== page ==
Only one of the high school textbooks used provides information about condoms or other forms of contraception. Some give lessons on abstaining from sex until marriage instead while others leave out vital information or just get it wrong. For example, one mentions “unprotected sex” but never defines it. Another inaccurately says that “barrier protection” is “not effective against HPV-human papilloma virus.” In fact, there is a great deal of research to suggest that condoms reduce the risk of contracting HPV as well as the risk of HPV-associated health issue such as cervical cancer.
And then there is Holt Lifetime Health, which was part of a controversy in Texas, mentioned in the New York report, and is the subject of a California lawsuit. It famously says that the way to avoid STDs is to “get plenty of rest.”
Other school districts are using strict abstinence-only-until-marriage curriculum including Heritage Keeper’s and Worth the Wait. These are both fear-based programs that focus exclusively on saving sex for heterosexual marriage. Heritage Keeper’s, for example, tells young people:
“Sex is like fire. Inside the appropriate boundary of marriage, sex is a great thing! Outside of marriage, sex can be dangerous.”
Worth the Wait has this to say:
“Teenage sexual activity can create a multitude of medical, legal, and economic problems not only for the individuals having sex but for society as a whole.”
And both programs include a slew of gender stereotypes and biases.
Unfortunately, the report found that some districts that are not using these commercially-available curricula are nonetheless giving students similar messages. One district, for example, created a worksheet entitled “Protection Against Date Rape,” which explained:
“A female may dress and act ‘sexy’ because she wants the male to find her attractive… The male may misinterpret her dress and actions as wanting more. This type of miscommunication sets up problems.”
This age-old idea that boys will be boys and girls should not “ask for it” has been used for years to blame rape victims for what happened to them. The authors note that this victim-blaming is misguided and dangerous:
“Instead of putting the brunt of responsibility on females to protect themselves against sexual assault, we should instead teach our youth—both women and men—that healthy relationships foster open communication, understanding, respect, and freedom of choice.”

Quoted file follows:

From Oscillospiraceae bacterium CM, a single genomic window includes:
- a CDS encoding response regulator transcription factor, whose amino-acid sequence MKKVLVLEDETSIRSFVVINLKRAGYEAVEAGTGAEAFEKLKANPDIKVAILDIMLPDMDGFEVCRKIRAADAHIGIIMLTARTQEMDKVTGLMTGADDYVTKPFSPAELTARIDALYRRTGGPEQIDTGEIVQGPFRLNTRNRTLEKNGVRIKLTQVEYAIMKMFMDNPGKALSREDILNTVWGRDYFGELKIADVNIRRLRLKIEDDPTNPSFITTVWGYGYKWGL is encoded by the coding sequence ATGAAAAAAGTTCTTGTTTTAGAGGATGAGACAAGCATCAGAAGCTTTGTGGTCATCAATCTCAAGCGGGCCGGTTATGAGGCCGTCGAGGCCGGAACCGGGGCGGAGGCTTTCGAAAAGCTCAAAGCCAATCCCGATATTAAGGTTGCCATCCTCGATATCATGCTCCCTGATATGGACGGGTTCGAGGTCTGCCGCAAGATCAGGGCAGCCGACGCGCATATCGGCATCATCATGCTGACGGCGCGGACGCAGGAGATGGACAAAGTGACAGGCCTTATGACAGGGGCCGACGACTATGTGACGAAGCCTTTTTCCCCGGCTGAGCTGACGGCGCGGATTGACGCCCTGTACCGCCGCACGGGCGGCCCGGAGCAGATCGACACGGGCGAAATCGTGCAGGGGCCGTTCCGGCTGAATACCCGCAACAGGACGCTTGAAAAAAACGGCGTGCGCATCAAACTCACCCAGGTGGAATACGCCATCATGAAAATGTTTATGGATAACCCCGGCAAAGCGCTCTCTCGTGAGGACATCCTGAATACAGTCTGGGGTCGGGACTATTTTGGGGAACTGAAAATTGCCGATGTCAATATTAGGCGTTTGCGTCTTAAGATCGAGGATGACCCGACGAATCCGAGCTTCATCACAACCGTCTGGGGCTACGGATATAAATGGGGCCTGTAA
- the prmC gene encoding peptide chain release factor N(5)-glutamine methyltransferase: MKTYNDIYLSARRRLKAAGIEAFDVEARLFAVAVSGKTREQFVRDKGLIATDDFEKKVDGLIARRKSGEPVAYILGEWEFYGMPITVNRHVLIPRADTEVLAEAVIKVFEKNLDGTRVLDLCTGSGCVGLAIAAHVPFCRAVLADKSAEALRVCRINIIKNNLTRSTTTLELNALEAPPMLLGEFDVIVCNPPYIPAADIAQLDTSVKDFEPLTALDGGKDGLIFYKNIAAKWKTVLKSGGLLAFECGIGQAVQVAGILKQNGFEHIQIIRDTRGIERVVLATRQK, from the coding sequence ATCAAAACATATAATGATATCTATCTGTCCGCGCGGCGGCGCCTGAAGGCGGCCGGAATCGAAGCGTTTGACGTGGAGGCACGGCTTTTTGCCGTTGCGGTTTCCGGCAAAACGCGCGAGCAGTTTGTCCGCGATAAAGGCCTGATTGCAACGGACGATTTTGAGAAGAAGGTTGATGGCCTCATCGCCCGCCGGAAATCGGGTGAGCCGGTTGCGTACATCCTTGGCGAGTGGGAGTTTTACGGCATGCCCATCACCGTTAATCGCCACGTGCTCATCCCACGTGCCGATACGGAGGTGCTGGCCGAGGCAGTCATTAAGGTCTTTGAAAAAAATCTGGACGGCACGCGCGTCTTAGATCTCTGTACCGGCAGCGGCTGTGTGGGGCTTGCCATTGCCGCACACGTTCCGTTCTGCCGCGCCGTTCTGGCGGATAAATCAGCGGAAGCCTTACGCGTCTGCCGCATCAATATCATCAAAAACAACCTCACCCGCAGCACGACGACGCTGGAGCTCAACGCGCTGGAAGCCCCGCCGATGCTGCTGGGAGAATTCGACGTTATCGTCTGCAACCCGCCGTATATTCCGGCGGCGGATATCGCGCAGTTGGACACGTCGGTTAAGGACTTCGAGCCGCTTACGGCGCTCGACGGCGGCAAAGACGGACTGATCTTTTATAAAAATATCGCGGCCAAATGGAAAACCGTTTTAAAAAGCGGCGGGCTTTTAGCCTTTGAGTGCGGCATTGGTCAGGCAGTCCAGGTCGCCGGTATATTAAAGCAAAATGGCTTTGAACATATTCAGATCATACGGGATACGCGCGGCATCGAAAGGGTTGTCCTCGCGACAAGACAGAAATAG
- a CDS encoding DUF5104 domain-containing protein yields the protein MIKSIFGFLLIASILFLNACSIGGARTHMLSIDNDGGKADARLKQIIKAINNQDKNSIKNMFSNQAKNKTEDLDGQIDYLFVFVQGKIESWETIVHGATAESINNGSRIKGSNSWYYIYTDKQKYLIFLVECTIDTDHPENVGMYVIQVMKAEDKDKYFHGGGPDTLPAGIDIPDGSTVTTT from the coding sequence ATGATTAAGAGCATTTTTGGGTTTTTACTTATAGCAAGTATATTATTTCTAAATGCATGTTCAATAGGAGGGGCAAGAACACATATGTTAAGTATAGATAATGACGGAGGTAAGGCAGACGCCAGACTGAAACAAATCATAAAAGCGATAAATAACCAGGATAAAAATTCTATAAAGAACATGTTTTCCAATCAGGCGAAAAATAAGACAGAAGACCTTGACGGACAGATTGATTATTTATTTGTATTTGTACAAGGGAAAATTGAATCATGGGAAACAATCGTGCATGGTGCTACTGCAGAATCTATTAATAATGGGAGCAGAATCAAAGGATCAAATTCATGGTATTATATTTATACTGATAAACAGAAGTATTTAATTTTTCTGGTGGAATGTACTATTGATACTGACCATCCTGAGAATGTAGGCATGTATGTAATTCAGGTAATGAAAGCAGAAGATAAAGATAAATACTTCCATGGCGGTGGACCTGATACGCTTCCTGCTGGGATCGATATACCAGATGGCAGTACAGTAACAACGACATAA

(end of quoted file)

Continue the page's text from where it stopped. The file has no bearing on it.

One positive finding of the report is that despite the law’s assertion that schools cannot discuss “alternative lifestyles” to heterosexuality, the report did not find many materials that actively discriminated against LGBTQ students or their families. The authors write:
“Fortunately, blatantly discriminatory or homophobic materials are relatively rare in South Carolina sexuality education instruction and there has been more of an effort to make schools safer, more welcoming environments for all students, regardless of sexual orientation.“
Still, they acknowledge that the CHEA statute ignores non-heterosexual students and that this can contribute to a homophobic environment in schools.
The CHEA is important in that it mandates that young people receive health education that includes reproductive health components but the law itself is not without its flaws. This means that there needs to be a multi-pronged approach to improving sex education in South Carolina.
In general there needs to more accountability; though the law directs the Department of Education to oversee compliance, there is even disagreement as to whether the survey it created to do so is required of all districts. Elizabeth Schroeder of Answer, a national sexuality education organization, points out that few laws of this kind have any teeth: “Just saying that our state has a sex education mandate isn’t the answer.” She noted research she had done years ago in a northern state with one of the best mandates in which she discovered that many districts were simply ignoring the law because there were no consequences of doing so.
In a potential move to boost compliance, the authors of the South Carolina report suggest that health education become a requirement for graduation arguing that this would force schools to be more accountable in providing it. In addition, the report focuses on teacher training and recommends that health education only be taught by certified teachers and that health teachers be required to get periodic updated training on sexuality related topics. As Kathryn Zenger, a research analyst at New Morning Foundation who contributed to the report, put it: “We require math teachers to be certified in math and science teachers to be certified in science, health is no different.” Zenger also noted that it’s important to change the law and its enforcement in ways that will be most effective for students. Having the information delivered by trained teachers, she said, is one of those changes that will have a direct effect in the classroom.
Other important changes recommended in the report speak to the law’s current restrictions on content. For example, the authors think that the law should be changed to remove the requirement that contraception education be provided only in the context of future planning. They note that given that almost 60 percent of high school seniors in South Carolina are sexually active this context isn’t realistic. Schroeder adds that many teens are still concrete thinkers who cannot think in terms of future planning. She notes that this is why course requirements should be crafted by educators and people with child development experience rather than policymakers.
The CHEA has now been in place for 25 years but it has clearly not met its goals even when we remember that those goals were written in terms of cost. The report’s authors note that birth to teen mothers cost the state $197 million each years.
This report is the first step for taking a multi-prong approach to fixing sex education in South Carolina. It also should serve as a reminder to advocates in other states that a law is a first step but we have to stay vigilant.